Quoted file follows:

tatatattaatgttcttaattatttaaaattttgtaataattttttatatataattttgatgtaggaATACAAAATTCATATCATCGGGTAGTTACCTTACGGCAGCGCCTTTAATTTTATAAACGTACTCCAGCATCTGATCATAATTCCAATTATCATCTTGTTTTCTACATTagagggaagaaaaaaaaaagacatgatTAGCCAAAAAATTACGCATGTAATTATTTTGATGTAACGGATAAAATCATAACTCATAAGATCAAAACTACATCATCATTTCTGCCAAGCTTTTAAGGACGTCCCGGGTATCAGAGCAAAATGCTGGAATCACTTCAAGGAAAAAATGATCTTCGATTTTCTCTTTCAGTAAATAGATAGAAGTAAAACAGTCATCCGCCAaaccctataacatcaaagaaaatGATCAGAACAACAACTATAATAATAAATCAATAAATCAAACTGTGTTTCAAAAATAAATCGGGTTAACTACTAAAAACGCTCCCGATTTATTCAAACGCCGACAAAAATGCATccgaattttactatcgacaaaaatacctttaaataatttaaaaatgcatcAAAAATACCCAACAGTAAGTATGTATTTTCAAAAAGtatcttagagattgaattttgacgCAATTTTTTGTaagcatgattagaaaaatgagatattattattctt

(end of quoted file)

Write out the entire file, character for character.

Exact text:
tatatattaatgttcttaattatttaaaattttgtaataattttttatatataattttgatgtaggaATACAAAATTCATATCATCGGGTAGTTACCTTACGGCAGCGCCTTTAATTTTATAAACGTACTCCAGCATCTGATCATAATTCCAATTATCATCTTGTTTTCTACATTagagggaagaaaaaaaaaagacatgatTAGCCAAAAAATTACGCATGTAATTATTTTGATGTAACGGATAAAATCATAACTCATAAGATCAAAACTACATCATCATTTCTGCCAAGCTTTTAAGGACGTCCCGGGTATCAGAGCAAAATGCTGGAATCACTTCAAGGAAAAAATGATCTTCGATTTTCTCTTTCAGTAAATAGATAGAAGTAAAACAGTCATCCGCCAaaccctataacatcaaagaaaatGATCAGAACAACAACTATAATAATAAATCAATAAATCAAACTGTGTTTCAAAAATAAATCGGGTTAACTACTAAAAACGCTCCCGATTTATTCAAACGCCGACAAAAATGCATccgaattttactatcgacaaaaatacctttaaataatttaaaaatgcatcAAAAATACCCAACAGTAAGTATGTATTTTCAAAAAGtatcttagagattgaattttgacgCAATTTTTTGTaagcatgattagaaaaatgagatattattattctt